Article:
The 2011 draft, by all accounts, was a success for GM Alex Anthopoulos and Director of Amateur Scouting Andrew Tinnish. The Jays managed to sign 11 of their top 13 draft picks, and managed to sign three very tough signs in Dwight Smith Jr., Daniel Norris and Kevin Comer.
The Jays however did not sign first-round pick, Tyler Beede. As a result, the Jays will receive the 22nd overall selection in next year's draft as compensation, along with their regular first-round pick, which may be close to that 22nd pick.
Beede not signing didn't hurt the Jays feelings because in all honesty, the Jays are stacked at pitching. I can rhyme of 10 legitimate starters in the minors already, so Beede not signing isn't that big of a deal in the grand scheme of things.
In the end, the Jays signed 35 of their 55 draft picks, and like I said, only Beede out of the top 10 remained unsigned.
In this article, I'm going to take you through the top 12 players the Jays signed at this year's draft.
Tom Robson is a good four-pitch pitcher with a good fastball that reaches 90 mph, a good curveball, change-up and slider.
Does his stuff really project as a top 100 pick? That remains to be seen. He may have been taken a tad higher than I expected him to go, but that doesn't make his pick a flop.
Robson has above-average command of all of his pitches, and he pitches with tenacity and conviction. Robson is very polished for a high-school pitcher, having a fastball that touches 90-92 mph.
He also features a two-seam cut fastball that dives in to righties and falls away from lefties. Robson also has a standard curveball and change-up.
In his coming-out party, Robson pitched very well against a stacked Cuban team at the World Juniors twice and really didn't pitch afraid. In his first outing, he pitched six scoreless innings.
However, in the Bronze Medal game, he pitched 6.1 IP but was rocked for seven hits and four earned runs as Cuba defeated Canada for the Bronze Medal.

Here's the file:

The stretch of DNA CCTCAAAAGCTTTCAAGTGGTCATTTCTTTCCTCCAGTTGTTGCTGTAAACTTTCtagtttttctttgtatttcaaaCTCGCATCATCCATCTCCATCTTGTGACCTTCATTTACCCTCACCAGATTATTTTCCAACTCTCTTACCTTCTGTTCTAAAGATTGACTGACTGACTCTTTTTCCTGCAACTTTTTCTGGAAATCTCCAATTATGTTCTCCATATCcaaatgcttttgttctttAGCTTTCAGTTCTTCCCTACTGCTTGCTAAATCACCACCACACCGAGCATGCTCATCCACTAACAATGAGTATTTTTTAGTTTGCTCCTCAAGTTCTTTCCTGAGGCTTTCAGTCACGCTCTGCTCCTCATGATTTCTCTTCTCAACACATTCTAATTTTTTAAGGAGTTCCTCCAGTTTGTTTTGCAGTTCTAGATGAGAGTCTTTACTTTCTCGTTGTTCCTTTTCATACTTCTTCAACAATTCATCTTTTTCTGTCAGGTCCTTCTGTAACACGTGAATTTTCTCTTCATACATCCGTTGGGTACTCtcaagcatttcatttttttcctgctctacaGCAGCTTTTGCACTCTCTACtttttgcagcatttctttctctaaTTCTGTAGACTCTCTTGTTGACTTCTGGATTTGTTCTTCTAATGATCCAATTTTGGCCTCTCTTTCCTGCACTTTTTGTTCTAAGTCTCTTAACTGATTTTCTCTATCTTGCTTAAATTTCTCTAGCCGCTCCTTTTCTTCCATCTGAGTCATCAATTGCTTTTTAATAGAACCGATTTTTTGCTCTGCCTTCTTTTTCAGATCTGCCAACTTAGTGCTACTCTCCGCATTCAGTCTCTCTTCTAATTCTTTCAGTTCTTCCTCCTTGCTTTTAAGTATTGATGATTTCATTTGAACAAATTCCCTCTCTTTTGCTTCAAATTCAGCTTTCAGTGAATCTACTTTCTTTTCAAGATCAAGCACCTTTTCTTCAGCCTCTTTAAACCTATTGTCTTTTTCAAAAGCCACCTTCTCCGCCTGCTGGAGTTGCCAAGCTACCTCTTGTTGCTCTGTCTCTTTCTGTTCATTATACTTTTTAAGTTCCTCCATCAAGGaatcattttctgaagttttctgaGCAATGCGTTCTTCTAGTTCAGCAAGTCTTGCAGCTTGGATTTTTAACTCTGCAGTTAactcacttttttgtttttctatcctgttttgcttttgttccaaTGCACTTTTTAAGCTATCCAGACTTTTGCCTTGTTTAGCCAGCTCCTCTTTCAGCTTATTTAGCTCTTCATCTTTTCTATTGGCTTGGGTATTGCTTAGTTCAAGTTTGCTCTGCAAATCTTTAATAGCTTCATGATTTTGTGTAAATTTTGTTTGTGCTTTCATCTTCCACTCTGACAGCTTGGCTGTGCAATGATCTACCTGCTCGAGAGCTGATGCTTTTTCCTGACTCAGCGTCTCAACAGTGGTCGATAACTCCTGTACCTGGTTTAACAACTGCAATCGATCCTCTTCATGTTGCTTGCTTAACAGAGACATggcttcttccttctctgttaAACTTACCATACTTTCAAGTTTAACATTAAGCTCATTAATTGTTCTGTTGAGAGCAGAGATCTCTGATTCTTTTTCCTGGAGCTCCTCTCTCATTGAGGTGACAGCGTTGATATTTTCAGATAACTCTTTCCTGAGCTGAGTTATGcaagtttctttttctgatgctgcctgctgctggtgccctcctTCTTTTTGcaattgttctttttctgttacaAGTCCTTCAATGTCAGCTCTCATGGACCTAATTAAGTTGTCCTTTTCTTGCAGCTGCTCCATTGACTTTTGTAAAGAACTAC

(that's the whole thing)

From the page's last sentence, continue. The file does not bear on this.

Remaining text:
Robson projects more as a No. 3 to 5 starter in the majors. His stuff isn't extraordinary, but he locates and pitches well.
MLB Comparison: Jon Garland
Arce's baseball career was somewhat in question because he was arrested and faced jail time of seven years if convicted. The charge you may ask? Kissing his girlfriend in public.
According to reports, he and his teammate at the time, Kyle Simmons, were caught kissing a pair of girls, aged 14 and 15, in a truck and were caught by the cops.
Both Simmons and Arce were 18 years old, so they were charged with lewd battery as a result, Arce was also charged with lewd molestation. The girls at the time said everything was consensual and that the boys weren't doing something wrong.
The charges were eventually dropped.
Arce is currently hitting .266 with the Gulf Coast League Blue Jays and leads the GCL in home runs, OPS and walks. Sound a little like Jose Bautista? Arce's favorite player, oddly enough, is Jose Bautista.
As well as homers and walks, Arce ranks in the top 10 of many other offensive categories such as on-base percentage, runs batted in, total bases and slugging percentage. (All Stats and Statistical positions in GCL as of Aug.19, 2011)
Eric is a good outfielder and a former catcher, having caught fellow Jays prospect Drew Hutchinson at Lakeland High in Florida a year or two prior. Arce has the ability to develop into a pro outfielder with plus power.
One of Central Florida's best hitters ever, Arce's eye at the plate is what really could make him a legitimate baseball prospect down the road. His work ethic and dedication to the game are said to be his greatest assets.
MLB Comparison: Jose Bautista from the left side
Vega-Rosado doesn't project to be a very powerful infielder, but in time, he should be able to power out 10-15 home runs a season.
What he has that is special, though, is an innate ability to run the bases. He currently has 22 stolen bases in 26 attempts, good for an 85% steal percentage. In comparison, Rajai Davis' 33 stolen bases have come with a 75 percent success rate.
Vega-Rosado currently sits in the top 5 in many offensive categories such as runs, hits and stolen bases. The lone downfall right now is his defense, as he has made plenty of errors down in the GCL to start his pursuit to the major leagues.